Apex predators may buffer bottom-up driven ecosystem change, as top-down suppression may dampen herbivore and mesopredator responses to increased resource availability. However, theory suggests that for this buffering capacity to be realized, the equilibrium abundance of apex predators must increase. This raises the question: will apex predators maintain herbivore/mesopredator limitation, if bottom-up change relaxes resource constraints?
Here, we explore changes in mesopredator (red fox Vulpes vulpes) abundance over 220 years in response to eradication and recovery of an apex predator (Eurasian lynx Lynx lynx), and changes in land use and climate which are linked to resource availability.
A three-step approach was used. First, recent data from Finland and Sweden were modelled to estimate linear effects of lynx density, land use and winter temperature on fox density. Second, lynx density, land use and winter temperature was estimated in a 22 650 km2 focal area in boreal and boreo-nemoral Sweden in the years 1830, 1920, 2010 and 2050. Third, the models and estimates were used to project historic and future fox densities in the focal area.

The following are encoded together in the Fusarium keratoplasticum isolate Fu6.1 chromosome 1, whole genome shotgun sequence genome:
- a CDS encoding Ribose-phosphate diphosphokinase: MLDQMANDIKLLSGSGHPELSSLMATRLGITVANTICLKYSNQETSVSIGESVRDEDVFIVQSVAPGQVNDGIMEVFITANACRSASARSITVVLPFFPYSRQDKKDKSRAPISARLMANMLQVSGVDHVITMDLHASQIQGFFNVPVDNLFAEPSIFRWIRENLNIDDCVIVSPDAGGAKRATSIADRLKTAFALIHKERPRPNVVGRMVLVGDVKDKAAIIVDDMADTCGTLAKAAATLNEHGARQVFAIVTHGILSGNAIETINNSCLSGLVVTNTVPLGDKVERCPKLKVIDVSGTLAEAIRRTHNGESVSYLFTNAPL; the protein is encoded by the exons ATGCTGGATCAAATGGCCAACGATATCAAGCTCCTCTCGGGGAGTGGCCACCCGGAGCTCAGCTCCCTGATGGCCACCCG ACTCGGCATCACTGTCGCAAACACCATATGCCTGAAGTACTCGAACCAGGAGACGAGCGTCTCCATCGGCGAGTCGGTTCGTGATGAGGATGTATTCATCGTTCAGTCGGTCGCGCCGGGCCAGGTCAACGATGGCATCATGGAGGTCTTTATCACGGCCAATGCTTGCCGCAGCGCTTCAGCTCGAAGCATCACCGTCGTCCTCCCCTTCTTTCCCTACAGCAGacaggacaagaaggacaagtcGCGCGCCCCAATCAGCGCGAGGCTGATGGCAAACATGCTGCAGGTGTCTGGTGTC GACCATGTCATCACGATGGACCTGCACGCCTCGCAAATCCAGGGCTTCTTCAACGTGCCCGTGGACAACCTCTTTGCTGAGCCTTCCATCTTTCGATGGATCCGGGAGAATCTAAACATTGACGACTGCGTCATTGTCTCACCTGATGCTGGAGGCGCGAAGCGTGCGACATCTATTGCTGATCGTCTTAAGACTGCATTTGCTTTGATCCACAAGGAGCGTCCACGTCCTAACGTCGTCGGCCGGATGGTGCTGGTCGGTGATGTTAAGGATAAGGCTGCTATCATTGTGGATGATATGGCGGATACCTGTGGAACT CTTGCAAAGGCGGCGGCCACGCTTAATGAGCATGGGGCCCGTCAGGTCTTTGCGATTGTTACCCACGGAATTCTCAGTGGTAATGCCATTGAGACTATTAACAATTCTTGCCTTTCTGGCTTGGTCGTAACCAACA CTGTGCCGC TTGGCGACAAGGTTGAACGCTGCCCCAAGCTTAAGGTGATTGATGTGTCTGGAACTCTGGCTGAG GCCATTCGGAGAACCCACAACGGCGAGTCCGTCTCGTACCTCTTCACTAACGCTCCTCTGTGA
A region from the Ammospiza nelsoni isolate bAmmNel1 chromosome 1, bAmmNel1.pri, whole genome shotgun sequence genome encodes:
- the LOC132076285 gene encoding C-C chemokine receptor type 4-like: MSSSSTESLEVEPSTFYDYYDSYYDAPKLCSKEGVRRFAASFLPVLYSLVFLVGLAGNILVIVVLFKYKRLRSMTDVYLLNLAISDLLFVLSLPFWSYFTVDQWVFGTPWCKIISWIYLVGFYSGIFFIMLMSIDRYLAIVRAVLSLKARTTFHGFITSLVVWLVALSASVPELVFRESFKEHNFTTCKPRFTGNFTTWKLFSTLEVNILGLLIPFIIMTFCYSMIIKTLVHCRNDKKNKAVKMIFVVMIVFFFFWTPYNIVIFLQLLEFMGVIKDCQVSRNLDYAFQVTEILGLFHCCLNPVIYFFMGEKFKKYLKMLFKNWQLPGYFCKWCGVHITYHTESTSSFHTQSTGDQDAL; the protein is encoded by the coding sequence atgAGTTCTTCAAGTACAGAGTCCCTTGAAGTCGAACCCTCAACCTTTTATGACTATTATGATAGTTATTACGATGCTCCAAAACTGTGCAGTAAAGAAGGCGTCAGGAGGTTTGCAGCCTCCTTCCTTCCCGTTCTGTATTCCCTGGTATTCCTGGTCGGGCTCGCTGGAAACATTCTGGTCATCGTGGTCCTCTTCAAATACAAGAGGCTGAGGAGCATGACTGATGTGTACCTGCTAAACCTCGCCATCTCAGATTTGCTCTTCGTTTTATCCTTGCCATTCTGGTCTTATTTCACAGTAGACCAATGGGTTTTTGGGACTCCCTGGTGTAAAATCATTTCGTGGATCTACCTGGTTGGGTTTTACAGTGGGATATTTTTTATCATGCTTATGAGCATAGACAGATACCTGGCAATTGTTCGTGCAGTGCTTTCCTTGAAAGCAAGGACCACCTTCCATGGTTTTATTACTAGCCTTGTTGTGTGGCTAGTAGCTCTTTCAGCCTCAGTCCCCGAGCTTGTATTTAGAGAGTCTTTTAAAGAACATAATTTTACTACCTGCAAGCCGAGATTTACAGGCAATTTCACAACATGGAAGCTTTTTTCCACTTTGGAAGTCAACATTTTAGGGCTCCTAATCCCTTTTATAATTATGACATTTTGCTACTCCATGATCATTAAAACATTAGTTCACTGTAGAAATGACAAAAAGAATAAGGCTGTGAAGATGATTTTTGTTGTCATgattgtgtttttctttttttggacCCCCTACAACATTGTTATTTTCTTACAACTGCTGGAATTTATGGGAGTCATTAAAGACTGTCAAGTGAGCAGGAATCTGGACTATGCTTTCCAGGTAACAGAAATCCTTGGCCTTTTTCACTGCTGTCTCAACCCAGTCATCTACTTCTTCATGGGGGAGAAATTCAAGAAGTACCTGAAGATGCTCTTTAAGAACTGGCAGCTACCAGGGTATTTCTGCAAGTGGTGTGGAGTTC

Projected fox density was lowest in 1830 when lynx density was high, winters cold and the proportion of cropland low. Fox density peaked in 1920 due to lynx eradication, a mesopredator release boosted by favourable bottom-up changes - milder winters and cropland expansion. By 2010, lynx recolonization had reduced fox density, but it remained higher than in 1830, partly due to the bottom-up changes. Comparing 1830 to 2010, the contribution of top-down limitation decreased, while environment enrichment relaxed bottom-up limitation. Future scenarios indicated that by 2050, lynx density would have to increase by 79% to compensate for a projected climate driven increase in fox density.
We highlight that although top-down limitation in theory can buffer bottom-up change, this requires compensatory changes in apex predator abundance. Hence apex predator recolonization/recovery to historical levels would not be sufficient to compensate for widespread changes in climate and land use, which have relaxed the resource constraints for many herbivores and mesopredators. Variation in bottom-up conditions may also contribute to context dependence in apex predator effects.